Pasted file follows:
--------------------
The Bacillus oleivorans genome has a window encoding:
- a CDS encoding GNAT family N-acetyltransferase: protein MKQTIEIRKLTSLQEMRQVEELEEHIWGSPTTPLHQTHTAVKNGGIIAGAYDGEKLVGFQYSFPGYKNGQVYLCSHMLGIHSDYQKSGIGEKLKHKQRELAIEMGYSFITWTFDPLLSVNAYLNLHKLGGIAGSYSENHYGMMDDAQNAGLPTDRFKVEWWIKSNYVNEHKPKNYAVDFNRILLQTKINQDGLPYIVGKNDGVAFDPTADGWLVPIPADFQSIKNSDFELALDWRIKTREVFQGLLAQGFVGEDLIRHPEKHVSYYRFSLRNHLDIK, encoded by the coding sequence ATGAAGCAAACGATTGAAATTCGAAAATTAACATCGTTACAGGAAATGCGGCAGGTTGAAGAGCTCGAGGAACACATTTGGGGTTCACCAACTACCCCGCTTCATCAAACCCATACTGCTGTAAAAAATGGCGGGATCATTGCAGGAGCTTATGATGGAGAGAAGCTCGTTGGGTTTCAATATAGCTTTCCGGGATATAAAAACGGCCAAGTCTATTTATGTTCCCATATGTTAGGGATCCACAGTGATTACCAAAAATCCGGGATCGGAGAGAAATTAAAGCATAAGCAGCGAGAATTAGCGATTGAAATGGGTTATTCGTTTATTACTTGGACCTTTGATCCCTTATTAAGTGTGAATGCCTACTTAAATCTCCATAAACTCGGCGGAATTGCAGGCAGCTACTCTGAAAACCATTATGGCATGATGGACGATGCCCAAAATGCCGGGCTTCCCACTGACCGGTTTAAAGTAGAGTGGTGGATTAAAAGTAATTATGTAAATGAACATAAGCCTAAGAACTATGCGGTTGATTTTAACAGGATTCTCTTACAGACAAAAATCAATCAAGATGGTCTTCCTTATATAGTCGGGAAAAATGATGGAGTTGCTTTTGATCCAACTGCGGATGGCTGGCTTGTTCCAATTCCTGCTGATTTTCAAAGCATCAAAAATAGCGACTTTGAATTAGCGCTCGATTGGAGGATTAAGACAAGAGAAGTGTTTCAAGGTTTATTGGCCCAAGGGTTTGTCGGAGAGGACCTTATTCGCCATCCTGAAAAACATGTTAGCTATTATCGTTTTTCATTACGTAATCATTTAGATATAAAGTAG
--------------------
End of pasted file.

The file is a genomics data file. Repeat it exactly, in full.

The Bacillus oleivorans genome has a window encoding:
- a CDS encoding GNAT family N-acetyltransferase: protein MKQTIEIRKLTSLQEMRQVEELEEHIWGSPTTPLHQTHTAVKNGGIIAGAYDGEKLVGFQYSFPGYKNGQVYLCSHMLGIHSDYQKSGIGEKLKHKQRELAIEMGYSFITWTFDPLLSVNAYLNLHKLGGIAGSYSENHYGMMDDAQNAGLPTDRFKVEWWIKSNYVNEHKPKNYAVDFNRILLQTKINQDGLPYIVGKNDGVAFDPTADGWLVPIPADFQSIKNSDFELALDWRIKTREVFQGLLAQGFVGEDLIRHPEKHVSYYRFSLRNHLDIK, encoded by the coding sequence ATGAAGCAAACGATTGAAATTCGAAAATTAACATCGTTACAGGAAATGCGGCAGGTTGAAGAGCTCGAGGAACACATTTGGGGTTCACCAACTACCCCGCTTCATCAAACCCATACTGCTGTAAAAAATGGCGGGATCATTGCAGGAGCTTATGATGGAGAGAAGCTCGTTGGGTTTCAATATAGCTTTCCGGGATATAAAAACGGCCAAGTCTATTTATGTTCCCATATGTTAGGGATCCACAGTGATTACCAAAAATCCGGGATCGGAGAGAAATTAAAGCATAAGCAGCGAGAATTAGCGATTGAAATGGGTTATTCGTTTATTACTTGGACCTTTGATCCCTTATTAAGTGTGAATGCCTACTTAAATCTCCATAAACTCGGCGGAATTGCAGGCAGCTACTCTGAAAACCATTATGGCATGATGGACGATGCCCAAAATGCCGGGCTTCCCACTGACCGGTTTAAAGTAGAGTGGTGGATTAAAAGTAATTATGTAAATGAACATAAGCCTAAGAACTATGCGGTTGATTTTAACAGGATTCTCTTACAGACAAAAATCAATCAAGATGGTCTTCCTTATATAGTCGGGAAAAATGATGGAGTTGCTTTTGATCCAACTGCGGATGGCTGGCTTGTTCCAATTCCTGCTGATTTTCAAAGCATCAAAAATAGCGACTTTGAATTAGCGCTCGATTGGAGGATTAAGACAAGAGAAGTGTTTCAAGGTTTATTGGCCCAAGGGTTTGTCGGAGAGGACCTTATTCGCCATCCTGAAAAACATGTTAGCTATTATCGTTTTTCATTACGTAATCATTTAGATATAAAGTAG